By Jerry Naylis
During a recent annual apparatus test on a 2½-year-old quint, the test technician exercised the air-actuated pump transmission shift lever.
This shift lever moves the motor’s power from the drivetrain to the pump. The technician placed the transmission in the neutral position and proceeded to move the shift lever for the pump. He expected to hear a slight air discharge as he executed the procedure. What actually happened startled him. Water started coming out of the air-actuated valve!
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The technician quickly put the shift lever back in the road position. He waited approximately five seconds and again attempted the maneuver with exactly the same result. After moving the shift lever back to the road position, he began to look for the reason water was coming out of the air-actuated shift lever. The air line appeared to be intact and did not show any signs of tampering or being cross connected with any water lines, so what could have caused water to come out of this air-actuated valve when operated?
As the puzzled technician relayed the situation to me, I asked a few basic questions to get some background data. The apparatus was 2½ years old. Did the apparatus have annual pump service tests and annual aerial inspections starting with the year after delivery? The surprising answer was no. Evidently, the then fire chief felt a “new” apparatus didn’t need annual service tests or inspections, and he believed he could save some budget dollars by deferring the inspections and service tests. My immediate thought recalled the old adage “penny wise and pound foolish.”
I then asked if the apparatus was given any regular or periodic maintenance checks. I wasn’t surprised when I was told the fuel tank was religiously topped off if the fuel gauge dropped to ¾. Beyond that, nothing.
Armed with this information, I told the technician to get a bucket and to locate the apparatus air tanks. I told him to place the bucket under the tanks’ air bleeder valves to collect any condensate that came out. This particular truck had three air tanks.
He opened the first two air tanks and bled them with hardly any moisture coming out. The third tank was a completely different story. When he opened the third air tank bleeder valve, approximately ½ gallon of water came out. Further questioning revealed that these air tanks had never been bled since the original delivery date some 30 months prior to the test.
APPARATUS AIR TANKS
The air tanks provide air pressure for the air brakes, air horns, and air-actuated pump transmission transfer switch. The makeup air for these tanks comes from the ambient atmosphere. This fire department is located in the northeast United States, where humidity can be high at times over the course of the year. Failing to bleed the air tanks allowed moisture to collect in the air tanks. The condition was found when the air-actuated pump transmission transfer switch was exercised during the apparatus inspection ordered by the new fire chief.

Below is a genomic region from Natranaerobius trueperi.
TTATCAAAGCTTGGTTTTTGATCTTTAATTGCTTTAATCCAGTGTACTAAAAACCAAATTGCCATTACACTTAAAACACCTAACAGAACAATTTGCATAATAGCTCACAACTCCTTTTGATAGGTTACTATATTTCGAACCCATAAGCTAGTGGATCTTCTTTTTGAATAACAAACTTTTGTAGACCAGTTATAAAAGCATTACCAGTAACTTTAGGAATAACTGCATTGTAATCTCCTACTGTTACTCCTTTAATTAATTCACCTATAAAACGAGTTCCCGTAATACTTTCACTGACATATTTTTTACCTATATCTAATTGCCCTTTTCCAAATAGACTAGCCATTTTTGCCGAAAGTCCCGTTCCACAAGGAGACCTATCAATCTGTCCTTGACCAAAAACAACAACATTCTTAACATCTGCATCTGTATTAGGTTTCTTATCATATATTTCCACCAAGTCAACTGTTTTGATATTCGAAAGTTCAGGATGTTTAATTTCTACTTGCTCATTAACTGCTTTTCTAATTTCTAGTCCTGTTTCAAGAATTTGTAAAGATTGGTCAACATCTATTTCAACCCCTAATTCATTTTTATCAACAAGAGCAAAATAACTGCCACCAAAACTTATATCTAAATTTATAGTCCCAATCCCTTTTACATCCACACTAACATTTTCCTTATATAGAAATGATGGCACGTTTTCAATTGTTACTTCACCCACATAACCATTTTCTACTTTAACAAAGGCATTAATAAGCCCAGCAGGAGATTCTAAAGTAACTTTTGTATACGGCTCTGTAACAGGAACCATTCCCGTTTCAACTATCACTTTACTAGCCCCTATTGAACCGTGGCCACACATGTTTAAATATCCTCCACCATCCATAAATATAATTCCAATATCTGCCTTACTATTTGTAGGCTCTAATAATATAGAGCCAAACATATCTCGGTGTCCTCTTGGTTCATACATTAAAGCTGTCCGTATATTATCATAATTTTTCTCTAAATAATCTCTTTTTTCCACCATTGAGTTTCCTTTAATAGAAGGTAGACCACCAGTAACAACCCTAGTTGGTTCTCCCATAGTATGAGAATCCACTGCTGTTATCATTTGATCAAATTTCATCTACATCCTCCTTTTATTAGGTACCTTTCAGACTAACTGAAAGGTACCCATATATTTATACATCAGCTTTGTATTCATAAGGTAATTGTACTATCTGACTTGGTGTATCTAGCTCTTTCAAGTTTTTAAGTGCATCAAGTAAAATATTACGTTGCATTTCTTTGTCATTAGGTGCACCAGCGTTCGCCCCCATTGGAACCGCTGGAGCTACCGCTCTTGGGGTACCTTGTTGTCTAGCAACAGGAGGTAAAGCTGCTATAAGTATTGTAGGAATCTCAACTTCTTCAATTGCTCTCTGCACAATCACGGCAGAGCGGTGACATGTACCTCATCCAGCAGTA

1 The back end of an air horn buried in the bumper with the air line feed from the air tank. (Photos by author.)
2 An air tank with a ¼-turn bleeder valve on the bottom of the air tank.
3 Two air tanks with individual ¼-turn bleeder valves.
If this condition had gone unnoticed, it is very likely that the air lines for the brake system, the air horns, and the pump transmission transfer switch could have frozen if the apparatus was exposed to freezing temperatures for an extended period of time.
This situation reinforces several extremely important points. First, annual pump and aerial inspections are critical and need to be done every year. Second, all onboard air tanks need to be bled to remove any moisture that may accumulate on a regular basis. At the very least, this should be done weekly. This is needed to prevent the air system from failing to operate. It is also necessary to prevent the tanks from rusting on the inside and failing. A total failure of the air tanks could lead to a catastrophic event that could result in serious injury to firefighters.
As with all maintenance, bleeding air tanks is a regular maintenance item that needs to be recorded. Whether your department uses electronic record keeping or writes this data in a logbook, the fact is that action items like this need to be documented. You may find that the air is causing excessive moisture to collect in the air tanks. This type of data could support a budget request for an automatic air dryer to remove moisture while the apparatus is operating. An air dryer doesn’t replace the need to regularly bleed the air tanks but will aid in preventing a massive buildup of moisture in them. A weekly apparatus checklist should include a segment reminding the operator to bleed the air tanks and record how much moisture came out. These records should be reviewed periodically to spot trends and potential problems.
JERRY NAYLIS has served in career and volunteer fire departments for more than 40 years. He has a bachelor’s degree in fire science from Jersey City State College and a master’s degree in administrative science from Fairleigh Dickinson University. He is a NJ-certified fire instructor and has taught at FDIC International and throughout the United States, Canada, and the United Kingdom on a variety of fire-related topics.